Big cat-jaguar | Sunday Observer

Big cat-jaguar

25 June, 2023

The jaguar belongs to the panthera genus and bears the scientific name of panthera onca.

The jaguar is the third largest of the big cats after the lion and the tiger and is on the chunky side so the title big cat is very appropriate. It is also the largest of all the cats in the Americas.

Jaguars can be found only in the Americas and their habitat range extends from Arizona in the South western United States, Mexico, through Central America to most of the countries in the Amazon River Basin in South America and as far south as northern Argentina.

Jaguars are generally solitary animals meaning they prefer to be alone.

These big cat predators usually hunt at night and most often drag their kills up trees to protect them.


Jaguars love to wander around their habitats, the rain forests of Central and South Americas. Dense rainforests are the preferred homes of jaguars but they can also be found in other forested areas and some open plains.


The jaguar has a spotted coat and therefore, resembles the leopard, an animal found in Asian and African countries. However, the jaguar is larger and stockier than the leopard.

The leopard has more rosettes or spots than the jaguar. Though the jaguar has less spots they are larger than the leopard’s and have small dots in the middle. The jaguar’s behaviour is similar to a tigers.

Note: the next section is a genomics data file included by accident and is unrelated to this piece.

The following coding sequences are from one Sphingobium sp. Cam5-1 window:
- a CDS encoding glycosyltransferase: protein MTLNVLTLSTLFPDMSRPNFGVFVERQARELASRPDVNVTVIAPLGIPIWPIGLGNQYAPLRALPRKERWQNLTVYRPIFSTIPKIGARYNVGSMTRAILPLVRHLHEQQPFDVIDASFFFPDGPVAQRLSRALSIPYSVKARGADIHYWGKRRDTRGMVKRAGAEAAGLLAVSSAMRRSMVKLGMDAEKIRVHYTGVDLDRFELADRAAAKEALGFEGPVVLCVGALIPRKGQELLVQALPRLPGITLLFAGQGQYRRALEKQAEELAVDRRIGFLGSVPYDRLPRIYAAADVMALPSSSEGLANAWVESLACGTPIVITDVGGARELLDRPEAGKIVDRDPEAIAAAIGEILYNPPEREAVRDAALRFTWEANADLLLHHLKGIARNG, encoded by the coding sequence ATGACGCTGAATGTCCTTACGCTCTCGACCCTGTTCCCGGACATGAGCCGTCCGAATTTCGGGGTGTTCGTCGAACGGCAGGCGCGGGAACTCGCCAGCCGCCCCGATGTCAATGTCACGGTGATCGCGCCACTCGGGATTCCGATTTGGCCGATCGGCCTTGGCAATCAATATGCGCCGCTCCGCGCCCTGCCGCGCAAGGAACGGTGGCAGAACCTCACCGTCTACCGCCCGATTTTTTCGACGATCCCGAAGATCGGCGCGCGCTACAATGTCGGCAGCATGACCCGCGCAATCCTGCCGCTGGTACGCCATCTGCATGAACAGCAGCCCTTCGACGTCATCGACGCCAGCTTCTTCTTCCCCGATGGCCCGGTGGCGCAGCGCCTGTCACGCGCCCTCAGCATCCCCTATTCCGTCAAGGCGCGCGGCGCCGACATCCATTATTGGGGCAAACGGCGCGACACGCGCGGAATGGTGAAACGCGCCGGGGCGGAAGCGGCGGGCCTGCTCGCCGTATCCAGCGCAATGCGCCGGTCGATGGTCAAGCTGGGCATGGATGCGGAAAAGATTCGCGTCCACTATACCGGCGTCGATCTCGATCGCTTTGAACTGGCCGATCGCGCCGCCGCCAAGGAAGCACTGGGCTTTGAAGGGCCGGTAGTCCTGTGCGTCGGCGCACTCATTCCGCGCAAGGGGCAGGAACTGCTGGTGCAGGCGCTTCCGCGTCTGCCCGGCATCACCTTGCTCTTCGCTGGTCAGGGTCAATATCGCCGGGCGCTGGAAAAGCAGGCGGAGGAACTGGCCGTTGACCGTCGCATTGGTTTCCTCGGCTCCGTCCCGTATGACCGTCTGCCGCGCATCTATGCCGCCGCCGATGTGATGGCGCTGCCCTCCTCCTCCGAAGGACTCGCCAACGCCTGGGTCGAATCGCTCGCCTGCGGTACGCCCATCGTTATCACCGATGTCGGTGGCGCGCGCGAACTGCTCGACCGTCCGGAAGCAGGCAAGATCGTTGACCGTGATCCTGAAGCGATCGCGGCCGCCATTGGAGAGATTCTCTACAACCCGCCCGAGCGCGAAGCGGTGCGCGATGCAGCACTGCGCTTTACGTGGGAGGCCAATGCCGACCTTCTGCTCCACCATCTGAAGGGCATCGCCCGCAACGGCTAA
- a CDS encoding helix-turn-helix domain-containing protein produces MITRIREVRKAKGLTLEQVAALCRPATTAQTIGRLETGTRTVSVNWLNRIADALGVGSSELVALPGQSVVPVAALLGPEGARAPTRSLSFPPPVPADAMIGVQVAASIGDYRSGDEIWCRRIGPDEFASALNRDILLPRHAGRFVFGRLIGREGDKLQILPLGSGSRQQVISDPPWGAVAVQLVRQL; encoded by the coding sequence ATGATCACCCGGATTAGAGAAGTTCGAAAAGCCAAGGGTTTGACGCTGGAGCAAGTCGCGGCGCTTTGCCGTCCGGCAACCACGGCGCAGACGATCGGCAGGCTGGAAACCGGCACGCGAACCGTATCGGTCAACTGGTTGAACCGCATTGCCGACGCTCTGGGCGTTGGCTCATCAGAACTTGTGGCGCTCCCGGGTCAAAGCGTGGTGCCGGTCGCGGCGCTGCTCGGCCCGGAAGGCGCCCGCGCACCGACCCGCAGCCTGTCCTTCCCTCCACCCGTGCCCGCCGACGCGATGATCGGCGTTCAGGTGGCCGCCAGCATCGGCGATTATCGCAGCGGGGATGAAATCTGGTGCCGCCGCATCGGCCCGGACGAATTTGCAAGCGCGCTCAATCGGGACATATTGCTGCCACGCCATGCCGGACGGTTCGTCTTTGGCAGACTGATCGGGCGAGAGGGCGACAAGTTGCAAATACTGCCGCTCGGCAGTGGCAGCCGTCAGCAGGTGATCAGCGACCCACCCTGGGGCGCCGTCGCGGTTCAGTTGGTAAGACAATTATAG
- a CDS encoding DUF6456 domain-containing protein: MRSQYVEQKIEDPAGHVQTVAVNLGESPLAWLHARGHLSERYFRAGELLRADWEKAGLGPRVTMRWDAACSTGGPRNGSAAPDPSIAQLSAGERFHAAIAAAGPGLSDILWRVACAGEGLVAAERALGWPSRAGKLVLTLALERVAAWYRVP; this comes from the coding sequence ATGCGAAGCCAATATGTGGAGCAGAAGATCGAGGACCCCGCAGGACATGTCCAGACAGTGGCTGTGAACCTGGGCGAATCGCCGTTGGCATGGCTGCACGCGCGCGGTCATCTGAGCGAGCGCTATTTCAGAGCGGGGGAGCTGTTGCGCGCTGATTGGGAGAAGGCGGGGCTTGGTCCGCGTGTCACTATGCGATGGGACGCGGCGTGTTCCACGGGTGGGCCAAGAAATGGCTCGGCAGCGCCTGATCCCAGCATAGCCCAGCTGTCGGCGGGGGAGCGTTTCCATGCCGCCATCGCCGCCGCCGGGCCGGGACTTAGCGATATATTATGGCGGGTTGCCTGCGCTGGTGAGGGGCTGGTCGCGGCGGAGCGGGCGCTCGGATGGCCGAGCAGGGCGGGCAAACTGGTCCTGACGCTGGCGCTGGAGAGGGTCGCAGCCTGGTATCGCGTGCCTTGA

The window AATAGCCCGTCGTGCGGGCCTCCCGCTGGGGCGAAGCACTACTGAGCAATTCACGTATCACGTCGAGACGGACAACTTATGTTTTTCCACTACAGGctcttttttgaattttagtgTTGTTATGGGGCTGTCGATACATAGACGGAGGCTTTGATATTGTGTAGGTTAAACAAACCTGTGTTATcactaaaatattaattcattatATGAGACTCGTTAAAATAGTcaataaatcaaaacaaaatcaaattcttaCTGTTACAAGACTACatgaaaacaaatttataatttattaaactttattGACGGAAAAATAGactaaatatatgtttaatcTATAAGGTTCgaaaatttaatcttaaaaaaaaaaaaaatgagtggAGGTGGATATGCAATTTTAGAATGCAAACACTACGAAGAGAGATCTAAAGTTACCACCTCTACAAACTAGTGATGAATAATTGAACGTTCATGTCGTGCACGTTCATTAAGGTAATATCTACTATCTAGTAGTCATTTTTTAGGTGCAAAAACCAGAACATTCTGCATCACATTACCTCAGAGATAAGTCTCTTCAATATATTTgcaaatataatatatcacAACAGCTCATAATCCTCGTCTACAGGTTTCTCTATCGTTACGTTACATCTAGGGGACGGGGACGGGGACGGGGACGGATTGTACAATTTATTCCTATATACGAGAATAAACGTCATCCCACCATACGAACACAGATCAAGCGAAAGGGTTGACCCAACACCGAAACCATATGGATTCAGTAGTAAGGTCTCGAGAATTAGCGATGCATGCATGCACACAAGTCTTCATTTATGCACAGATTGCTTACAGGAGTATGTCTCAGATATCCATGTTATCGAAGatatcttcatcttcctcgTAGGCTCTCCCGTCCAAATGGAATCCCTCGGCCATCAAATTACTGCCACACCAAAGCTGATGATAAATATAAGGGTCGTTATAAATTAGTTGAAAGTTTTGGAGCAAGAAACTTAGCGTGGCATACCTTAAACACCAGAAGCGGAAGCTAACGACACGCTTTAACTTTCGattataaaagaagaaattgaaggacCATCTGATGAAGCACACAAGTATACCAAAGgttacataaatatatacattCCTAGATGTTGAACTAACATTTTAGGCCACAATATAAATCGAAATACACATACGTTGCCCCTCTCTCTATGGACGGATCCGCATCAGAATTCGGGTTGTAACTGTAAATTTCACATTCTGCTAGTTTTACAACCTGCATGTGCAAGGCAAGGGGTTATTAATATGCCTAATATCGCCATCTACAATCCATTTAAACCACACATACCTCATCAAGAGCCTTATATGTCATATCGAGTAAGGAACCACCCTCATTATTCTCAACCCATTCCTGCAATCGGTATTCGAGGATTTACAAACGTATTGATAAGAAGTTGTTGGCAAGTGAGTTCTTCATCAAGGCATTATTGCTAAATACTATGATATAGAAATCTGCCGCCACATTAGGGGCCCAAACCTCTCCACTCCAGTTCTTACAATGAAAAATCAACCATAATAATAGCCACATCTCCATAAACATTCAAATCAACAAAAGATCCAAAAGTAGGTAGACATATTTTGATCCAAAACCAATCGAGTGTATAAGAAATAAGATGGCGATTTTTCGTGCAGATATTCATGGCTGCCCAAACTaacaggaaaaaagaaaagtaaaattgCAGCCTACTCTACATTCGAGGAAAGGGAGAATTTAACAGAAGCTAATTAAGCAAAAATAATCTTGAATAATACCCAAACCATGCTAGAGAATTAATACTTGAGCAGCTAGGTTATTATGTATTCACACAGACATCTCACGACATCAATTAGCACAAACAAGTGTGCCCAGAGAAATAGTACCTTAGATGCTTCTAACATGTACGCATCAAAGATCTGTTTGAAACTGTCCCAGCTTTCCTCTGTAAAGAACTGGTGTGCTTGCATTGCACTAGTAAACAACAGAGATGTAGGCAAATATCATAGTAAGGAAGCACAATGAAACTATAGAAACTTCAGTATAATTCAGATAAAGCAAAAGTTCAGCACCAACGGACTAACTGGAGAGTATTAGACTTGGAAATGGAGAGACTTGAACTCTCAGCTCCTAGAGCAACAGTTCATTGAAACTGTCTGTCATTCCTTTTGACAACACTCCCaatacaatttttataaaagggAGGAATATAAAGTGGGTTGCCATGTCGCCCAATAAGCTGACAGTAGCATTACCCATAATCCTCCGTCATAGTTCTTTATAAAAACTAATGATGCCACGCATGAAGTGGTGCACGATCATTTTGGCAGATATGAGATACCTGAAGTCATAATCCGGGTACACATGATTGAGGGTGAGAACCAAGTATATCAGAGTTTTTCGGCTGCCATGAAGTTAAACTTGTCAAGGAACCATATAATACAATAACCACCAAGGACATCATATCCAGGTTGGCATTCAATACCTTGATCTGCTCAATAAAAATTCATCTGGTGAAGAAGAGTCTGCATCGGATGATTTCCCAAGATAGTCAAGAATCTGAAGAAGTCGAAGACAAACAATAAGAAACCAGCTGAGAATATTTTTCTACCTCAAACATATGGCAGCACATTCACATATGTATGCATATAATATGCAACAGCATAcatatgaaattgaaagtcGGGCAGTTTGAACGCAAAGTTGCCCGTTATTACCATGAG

Both the jaguar and the tiger love water and are excellent swimmers. Jaguars mark their territory by leaving a scent. The territory of a male jaguar can be twice the size of a female jaguar. Male jaguars aggressively protect their areas and the females living in them from other males.

The jaguars method of hunting is to stalk and ambush its prey, Jaguars often leap into water or from a tree to catch their prey. Jaguars are carnivores or meat eaters. They hunt over 80 species of animal of all sizes, such as deer, pigs, capybara, foxes, frogs fish and even large anaconda snakes.

The jaguar has a very powerful jaw and its bite is more forceful than a lions.


Male jaguars are about 10-20 percent larger than females. On average jaguars weigh between 124 - 211 lbs (56–96 kg) and are 4 ft to 6.5 ft (1.2 to 1.95 m) in length. The lifespan of a Jaguars in the wild is 11-15 years while in captivity they can live for over 20 years.

Many ancient American cultures such as the Maya and Aztec, featured the jaguar in their mythologies and the jaguar was often thought of as a symbol of strength.


Leya, the female black jaguar was gifted to the Dehiwala Zoo by the Artis zoo in the Netherlands. Leya came to Sri Lanka on June 22, 2019. Leya was too years old then and now she is six years. Because of high melanin action Leyas colour appears to be black but a closer look will show the natural, patterned spots of the jaguar.


Leno, the tawny jaguar arrived at the Dehiwala Zoo on January 26, 2023 under an animal exchange program with the Best Zoo in the Netherlands. Sri Lanka gave two pairs of giant rock squirrels in exchange for Leno. Leno, was two years old when he arrived in Sri Lanka.

Currently, Leno and Leya are a star attraction at the Dehiwala Zoo.

Pix: Dushmantha Mayadunne